Britain has voted to leave the European Union, forcing the resignation of Prime Minister David Cameron and dealing the biggest blow since World War Two to the European project of forging greater unity.
Global financial markets plunged on Friday as results from a referendum defied bookmakers’ odds to show a 52-48 percent victory for the campaign to leave a bloc Britain joined more than 40 years ago.
The United Kingdom itself could now break apart, with the leader of Scotland – where nearly two-thirds of voters wanted to stay in the EU – saying a new referendum on independence from the rest of Britain was “highly likely”.
German Chancellor Angela Merkel will meet French, German and Italian leaders in Berlin on Monday to discuss future steps, and foreign ministers of the bloc’s six founders — Germany, France, Italy, Belgium, the Netherlands and Luxembourg — will meet on Saturday morning.
An emotional Cameron, who led the “Remain” campaign to defeat, losing the gamble he took when he promised the referendum in 2013, said he would leave office by October.
“The British people have made the very clear decision to take a different path and as such I think the country requires fresh leadership to take it in this direction,” he said in a televised address outside his residence.
“I do not think it would be right for me to be the captain that steers our country to its next destination,” he added, choking back tears before walking back through 10 Downing Street’s black door with his arm around his wife Samantha.
The pound fell as much as 10 percent against the dollar to touch levels last seen in 1985, on fears the decision could hit investment in the world’s fifth-largest economy, threaten London’s role as a global financial capital and usher in months of political uncertainty. The euro slid 3 percent.
World stocks saw more than $2 trillion wiped off their value although Britain’s FTSE 100 stock index recovered much of its early losses. U.S. stocks fell sharply, with the Dow Jones industrial average dropping over 500 points.
INVENTING ANOTHER EUROPE
Quitting the world’s biggest trading bloc could cost Britain access to the trade barrier-free single market and means it must seek new trade accords with countries around the world. A poll of economists by Reuters predicted Britain was likelier than not to fall into recession within a year. [nL8N19G20E]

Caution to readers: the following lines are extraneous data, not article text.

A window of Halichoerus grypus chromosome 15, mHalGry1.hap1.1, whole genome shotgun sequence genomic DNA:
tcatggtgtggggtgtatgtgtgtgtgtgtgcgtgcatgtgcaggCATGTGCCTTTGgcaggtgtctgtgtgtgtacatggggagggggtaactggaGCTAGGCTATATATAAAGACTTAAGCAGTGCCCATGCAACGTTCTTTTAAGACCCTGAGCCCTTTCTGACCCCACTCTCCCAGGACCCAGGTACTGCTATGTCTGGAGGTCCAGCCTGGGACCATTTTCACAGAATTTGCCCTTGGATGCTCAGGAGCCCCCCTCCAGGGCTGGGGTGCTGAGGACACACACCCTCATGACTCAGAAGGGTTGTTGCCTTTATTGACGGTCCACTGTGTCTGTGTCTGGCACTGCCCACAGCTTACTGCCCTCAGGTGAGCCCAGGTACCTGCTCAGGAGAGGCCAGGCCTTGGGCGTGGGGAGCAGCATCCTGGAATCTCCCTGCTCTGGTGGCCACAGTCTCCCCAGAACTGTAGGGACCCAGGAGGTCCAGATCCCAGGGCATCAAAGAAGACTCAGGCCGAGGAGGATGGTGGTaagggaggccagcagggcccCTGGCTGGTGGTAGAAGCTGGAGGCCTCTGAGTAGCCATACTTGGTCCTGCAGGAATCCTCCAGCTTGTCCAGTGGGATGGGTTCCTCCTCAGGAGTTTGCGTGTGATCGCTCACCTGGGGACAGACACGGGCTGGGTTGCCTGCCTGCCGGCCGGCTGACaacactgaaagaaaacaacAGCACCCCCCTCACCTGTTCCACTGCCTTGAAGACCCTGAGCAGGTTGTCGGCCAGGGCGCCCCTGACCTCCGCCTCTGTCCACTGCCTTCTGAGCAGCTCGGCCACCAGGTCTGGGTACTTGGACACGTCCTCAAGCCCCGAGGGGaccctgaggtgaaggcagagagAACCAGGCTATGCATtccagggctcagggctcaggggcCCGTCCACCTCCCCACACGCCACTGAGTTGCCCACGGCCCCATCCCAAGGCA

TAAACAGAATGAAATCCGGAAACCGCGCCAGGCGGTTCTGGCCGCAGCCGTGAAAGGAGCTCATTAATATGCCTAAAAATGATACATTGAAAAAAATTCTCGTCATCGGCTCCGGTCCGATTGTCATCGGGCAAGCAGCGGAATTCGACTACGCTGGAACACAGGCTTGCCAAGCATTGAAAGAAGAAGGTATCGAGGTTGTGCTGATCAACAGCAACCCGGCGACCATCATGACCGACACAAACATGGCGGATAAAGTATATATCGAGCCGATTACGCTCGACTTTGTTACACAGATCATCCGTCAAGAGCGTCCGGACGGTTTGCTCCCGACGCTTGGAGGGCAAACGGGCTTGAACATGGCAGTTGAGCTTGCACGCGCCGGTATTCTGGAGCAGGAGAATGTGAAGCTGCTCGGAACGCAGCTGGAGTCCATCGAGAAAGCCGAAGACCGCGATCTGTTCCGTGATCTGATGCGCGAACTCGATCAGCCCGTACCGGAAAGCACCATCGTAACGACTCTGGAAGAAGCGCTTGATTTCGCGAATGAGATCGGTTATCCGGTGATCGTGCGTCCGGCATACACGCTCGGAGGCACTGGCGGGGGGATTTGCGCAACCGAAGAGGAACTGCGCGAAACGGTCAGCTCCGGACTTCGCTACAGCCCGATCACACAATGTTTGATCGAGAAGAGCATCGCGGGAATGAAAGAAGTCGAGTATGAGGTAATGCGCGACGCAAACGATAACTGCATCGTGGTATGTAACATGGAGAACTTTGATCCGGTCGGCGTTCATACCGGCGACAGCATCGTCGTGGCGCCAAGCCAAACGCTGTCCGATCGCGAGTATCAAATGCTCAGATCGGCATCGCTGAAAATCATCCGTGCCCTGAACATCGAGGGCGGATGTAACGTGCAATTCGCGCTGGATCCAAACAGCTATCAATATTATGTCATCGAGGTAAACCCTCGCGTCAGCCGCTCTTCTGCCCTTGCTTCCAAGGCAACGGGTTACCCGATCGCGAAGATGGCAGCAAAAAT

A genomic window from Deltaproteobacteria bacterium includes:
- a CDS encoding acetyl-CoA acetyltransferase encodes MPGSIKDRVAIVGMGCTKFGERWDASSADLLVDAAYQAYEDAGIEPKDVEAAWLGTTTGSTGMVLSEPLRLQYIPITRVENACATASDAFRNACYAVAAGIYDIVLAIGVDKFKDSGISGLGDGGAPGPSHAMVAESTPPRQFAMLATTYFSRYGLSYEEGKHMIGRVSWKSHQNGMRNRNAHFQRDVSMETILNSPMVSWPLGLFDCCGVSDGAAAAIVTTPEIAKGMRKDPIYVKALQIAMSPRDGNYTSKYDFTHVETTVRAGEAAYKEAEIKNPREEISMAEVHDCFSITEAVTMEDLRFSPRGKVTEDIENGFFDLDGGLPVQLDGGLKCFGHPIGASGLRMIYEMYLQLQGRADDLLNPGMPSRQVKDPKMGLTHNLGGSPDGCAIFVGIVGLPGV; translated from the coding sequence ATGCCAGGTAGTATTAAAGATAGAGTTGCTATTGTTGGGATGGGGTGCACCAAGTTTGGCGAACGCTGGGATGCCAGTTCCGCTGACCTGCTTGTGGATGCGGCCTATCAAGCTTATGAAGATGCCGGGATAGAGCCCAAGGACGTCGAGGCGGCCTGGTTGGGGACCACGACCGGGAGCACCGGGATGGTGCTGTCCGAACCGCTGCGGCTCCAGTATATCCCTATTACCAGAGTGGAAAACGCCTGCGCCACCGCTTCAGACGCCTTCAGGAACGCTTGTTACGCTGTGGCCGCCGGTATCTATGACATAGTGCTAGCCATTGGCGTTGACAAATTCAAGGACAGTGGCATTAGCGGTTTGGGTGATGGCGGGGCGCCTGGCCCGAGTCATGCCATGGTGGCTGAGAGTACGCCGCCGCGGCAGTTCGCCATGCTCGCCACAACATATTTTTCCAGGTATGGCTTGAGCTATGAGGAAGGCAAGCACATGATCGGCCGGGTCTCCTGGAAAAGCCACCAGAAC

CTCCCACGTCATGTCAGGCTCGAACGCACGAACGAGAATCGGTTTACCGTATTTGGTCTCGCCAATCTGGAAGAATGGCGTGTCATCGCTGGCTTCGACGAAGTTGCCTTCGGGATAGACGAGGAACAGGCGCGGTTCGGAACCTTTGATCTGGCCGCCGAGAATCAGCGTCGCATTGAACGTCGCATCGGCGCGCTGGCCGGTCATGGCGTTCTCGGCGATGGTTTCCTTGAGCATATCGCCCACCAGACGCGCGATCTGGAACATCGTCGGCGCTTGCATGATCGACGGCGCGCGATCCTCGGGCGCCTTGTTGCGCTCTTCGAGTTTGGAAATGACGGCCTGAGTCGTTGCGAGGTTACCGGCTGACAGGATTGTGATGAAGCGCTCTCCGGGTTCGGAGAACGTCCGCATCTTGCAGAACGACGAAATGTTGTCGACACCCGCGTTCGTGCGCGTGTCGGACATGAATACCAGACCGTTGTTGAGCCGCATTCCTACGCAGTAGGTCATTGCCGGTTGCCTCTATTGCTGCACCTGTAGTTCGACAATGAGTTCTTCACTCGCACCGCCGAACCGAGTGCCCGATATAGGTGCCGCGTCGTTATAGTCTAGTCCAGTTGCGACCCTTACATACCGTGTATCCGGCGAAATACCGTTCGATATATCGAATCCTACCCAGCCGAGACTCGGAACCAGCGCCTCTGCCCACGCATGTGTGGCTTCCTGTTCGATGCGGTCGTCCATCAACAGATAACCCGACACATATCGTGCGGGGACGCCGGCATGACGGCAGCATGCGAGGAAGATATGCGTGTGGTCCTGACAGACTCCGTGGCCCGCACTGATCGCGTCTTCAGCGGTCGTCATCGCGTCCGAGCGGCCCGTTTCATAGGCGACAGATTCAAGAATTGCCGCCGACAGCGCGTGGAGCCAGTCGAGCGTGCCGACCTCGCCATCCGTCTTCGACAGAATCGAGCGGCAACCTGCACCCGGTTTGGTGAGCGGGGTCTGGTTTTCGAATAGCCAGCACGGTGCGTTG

The EU rose out of the ashes of two world wars and fascist and communist totalitarianism to unite a continent of democracies. It faces economic and political damage without Britain, which has the EU’s biggest financial center, a U.N. Security Council veto, a powerful army and nuclear weapons.
“It’s an explosive shock. At stake is the break-up pure and simple of the union,” French Prime Minister Manuel Valls said. “Now is the time to invent another Europe.”
Merkel called it a watershed for European unification.
The result emboldened eurosceptics in other member states, with French National Front leader Marine Le Pen and Dutch far-right leader Geert Wilders demanding their countries also hold referendums. Le Pen changed her Twitter profile picture to a Union Jack and declared “Victory for freedom!”
The vote will trigger at least two years of divorce proceedings with the EU, the first exit by any member state. Cameron, in office since 2010, said it would be up to his successor to formally start the exit process.
His Conservative Party rival Boris Johnson, the former London mayor who became the most recognizable face of the Leave camp, is now widely tipped to seek his job.
“We can find our voice in the world again, a voice that is commensurate with the fifth-biggest economy on Earth,” he told reporters at Leave campaign headquarters.
Lawmakers from the opposition Labour Party launched a no-confidence motion to topple their leader, leftist Jeremy Corbyn, accused by opponents in the party of campaigning tepidly for its Remain stance. [nL8N19G4IL]